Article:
• What is Streptococcus Agalactiae?o types of mastitis pathogens?
  • Strep ag is a contagious pathogen and can be controlled and eradicated from a herd by good milking practices including proper udder preparation using single use towels, post-milking teat dip and treating and segregating infected animals. This is one of the few organisms that responds very well to most commercial intramammary antibiotic products in both the lactating and dry period.
  • However, if a chronic infection does not respond to therapy, the cow should be culled to prevent infecting other cows. Strep ag eradication is relatively easy and cost-effective. By culturing cows to determine their infection status, infected animals can be treated effectively to eliminate the bacteria.
  • What is Staphylococcus Aureus?
  • Staph aureus commonly produces long-lasting infections persisting through the lactation and into subsequent lactations. Staph aureus infected cows should be identified and milked last or milked with a separate unit from those used on uninfected cows. Antibiotic therapy during lactation usually does not eliminate infection. Infected quarters not responding to a single regimen of therapy are generally unresponsive to additional lactation treatment, regardless of culture and sensitivity tests. Dry cow therapy may give better results than treatment during lactation, but even then, chronic infections can persist into subsequent lactations. Staph aureus infection status of cows should be one of the considerations when making culling decisions.
  • What is Coliform bacteria?
  • There is no effective treatment for mycoplasma mastitis, but the disease can be controlled by identifying infected animals through culturing milk samples from all cows in the herd, followed by segregation and/or culling the infected animals. If Mycoplasma sp. infected cows remain in the herd, they should be milked last or with a separate unit from those used on uninfected cows. Rigid sanitary precautions must be followed including the use of single-use towels. Mycoplasma sp. does not respond to antibiotic therapy during the lactation or dry period so infected cows should be culled.
  • What is mycoplasma?
  • The coliform bacteria which often cause mastitis include Escherichia coli, Klebsiella pneumoniae, Klebsiella oxytoca and Enterobacter aerogenes. Coliform infection rates are about four times greater during the dry period than during lactation. The rate is significantly higher during the first two weeks of the dry period as well as the two weeks before calving. The infection rate is highest in the early stage of lactation and decreases as lactation advances. Infection rates increase with each succeeding lactation. Accurate records of new clinical cases, together with milk cultures from clinically infected quarters, help assess the extent of coliform mastitis. Unfortunately, this impact is not as easy to measure with bulk tank somatic cell counts, individual cow somatic cell counts, whole-herd cultures, culture of a subpopulation of cows or bulk tank cultures.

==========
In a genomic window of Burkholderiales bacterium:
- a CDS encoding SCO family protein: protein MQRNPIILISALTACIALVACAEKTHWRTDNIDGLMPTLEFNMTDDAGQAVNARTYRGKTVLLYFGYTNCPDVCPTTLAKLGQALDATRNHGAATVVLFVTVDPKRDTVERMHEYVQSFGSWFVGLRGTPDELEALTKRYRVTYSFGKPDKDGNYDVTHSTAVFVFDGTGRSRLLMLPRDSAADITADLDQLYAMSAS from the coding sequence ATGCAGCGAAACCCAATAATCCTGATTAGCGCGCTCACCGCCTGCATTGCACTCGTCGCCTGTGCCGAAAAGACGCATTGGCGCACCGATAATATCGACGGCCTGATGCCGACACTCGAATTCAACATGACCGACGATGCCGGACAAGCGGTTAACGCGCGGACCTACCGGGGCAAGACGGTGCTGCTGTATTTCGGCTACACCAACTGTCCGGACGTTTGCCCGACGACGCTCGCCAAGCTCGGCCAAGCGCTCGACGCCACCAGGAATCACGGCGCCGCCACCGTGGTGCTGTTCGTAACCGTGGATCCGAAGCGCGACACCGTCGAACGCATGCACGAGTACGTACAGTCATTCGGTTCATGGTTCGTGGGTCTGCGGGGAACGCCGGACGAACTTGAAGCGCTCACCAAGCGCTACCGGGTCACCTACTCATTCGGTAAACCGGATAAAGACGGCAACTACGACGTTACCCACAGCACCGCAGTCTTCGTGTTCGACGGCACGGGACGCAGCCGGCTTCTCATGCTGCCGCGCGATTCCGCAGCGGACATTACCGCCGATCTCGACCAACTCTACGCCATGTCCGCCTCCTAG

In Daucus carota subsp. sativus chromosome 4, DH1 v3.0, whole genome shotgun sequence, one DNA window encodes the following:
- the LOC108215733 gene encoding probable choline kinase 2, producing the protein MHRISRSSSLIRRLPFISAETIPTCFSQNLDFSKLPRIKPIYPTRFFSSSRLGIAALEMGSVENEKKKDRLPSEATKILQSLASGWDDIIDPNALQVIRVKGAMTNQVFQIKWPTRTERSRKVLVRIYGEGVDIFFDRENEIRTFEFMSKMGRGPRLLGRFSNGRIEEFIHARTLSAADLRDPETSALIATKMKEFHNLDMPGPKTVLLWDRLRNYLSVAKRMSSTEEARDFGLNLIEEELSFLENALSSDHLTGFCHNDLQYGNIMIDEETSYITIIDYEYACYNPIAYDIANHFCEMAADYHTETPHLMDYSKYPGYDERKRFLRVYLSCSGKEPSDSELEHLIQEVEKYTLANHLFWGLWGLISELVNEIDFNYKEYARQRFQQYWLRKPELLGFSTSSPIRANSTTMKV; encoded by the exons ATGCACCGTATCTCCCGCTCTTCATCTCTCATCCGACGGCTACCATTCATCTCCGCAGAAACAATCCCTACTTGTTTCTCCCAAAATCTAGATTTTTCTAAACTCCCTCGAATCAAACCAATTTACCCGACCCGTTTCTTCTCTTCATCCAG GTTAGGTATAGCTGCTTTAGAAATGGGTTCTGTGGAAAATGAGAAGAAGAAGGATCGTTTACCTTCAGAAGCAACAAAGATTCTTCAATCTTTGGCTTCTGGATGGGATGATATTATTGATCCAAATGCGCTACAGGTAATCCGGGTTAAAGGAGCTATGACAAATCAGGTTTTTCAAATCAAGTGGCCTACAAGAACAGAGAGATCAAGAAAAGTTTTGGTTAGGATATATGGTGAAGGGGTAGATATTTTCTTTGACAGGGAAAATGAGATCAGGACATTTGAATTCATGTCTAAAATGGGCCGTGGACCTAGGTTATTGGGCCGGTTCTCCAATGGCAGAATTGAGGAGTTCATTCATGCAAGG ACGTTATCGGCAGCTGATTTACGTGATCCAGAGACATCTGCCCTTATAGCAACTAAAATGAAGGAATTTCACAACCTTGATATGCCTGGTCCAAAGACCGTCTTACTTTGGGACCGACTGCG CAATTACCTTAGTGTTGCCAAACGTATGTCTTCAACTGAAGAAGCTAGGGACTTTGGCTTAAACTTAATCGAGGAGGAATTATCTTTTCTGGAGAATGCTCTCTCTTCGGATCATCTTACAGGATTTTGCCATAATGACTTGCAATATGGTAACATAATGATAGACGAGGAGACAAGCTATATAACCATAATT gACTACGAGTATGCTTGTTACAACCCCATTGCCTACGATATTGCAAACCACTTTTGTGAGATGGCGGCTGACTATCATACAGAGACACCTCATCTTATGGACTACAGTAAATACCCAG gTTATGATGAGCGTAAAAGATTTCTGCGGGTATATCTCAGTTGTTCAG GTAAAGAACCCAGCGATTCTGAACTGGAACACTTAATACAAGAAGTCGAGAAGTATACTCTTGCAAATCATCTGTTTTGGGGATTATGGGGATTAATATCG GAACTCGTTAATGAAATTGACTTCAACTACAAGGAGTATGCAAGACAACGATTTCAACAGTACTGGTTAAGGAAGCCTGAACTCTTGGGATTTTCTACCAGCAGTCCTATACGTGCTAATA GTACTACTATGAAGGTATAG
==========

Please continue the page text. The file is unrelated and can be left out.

• What is Environmental Streptococci?
  • Environmental streptococci and coliform infection rates are nearly identical. The percentage of quarters infected with environmental streptococci at any one point in time is generally low and seldom exceeds 10 percent. The impact of environmental streptococci mastitis is best assessed by culturing milk from fresh cows, cows going dry and clinically infected quarters. Individual cow somatic cell counts and whole-herd cultures are less effective monitoring schemes. Bulk tank milk bacterial and somatic cell counts can be elevated by infections caused by environmental streptococci. However, the extent of environmental streptococci in a dairy herd cannot be reliably assessed by those measurements.
  • What is Coagulase-Negative Staphylococcus (CNS)
  • CNS species are the organisms most frequently isolated from bovine milk samples. CNS species usually are designated as “skin flora opportunists”, rather than as environmental or contagious bacteria since CNS are a part of the normal teat skin flora. CNS can colonize the teat canal. Some species also are found free-living in the environments. A culture may be positive for CNS, but this does not mean the quarter is infected. Because CNS are commonly found on teat skin and in the streak canal, they are a common cause of contaminated milk cultures.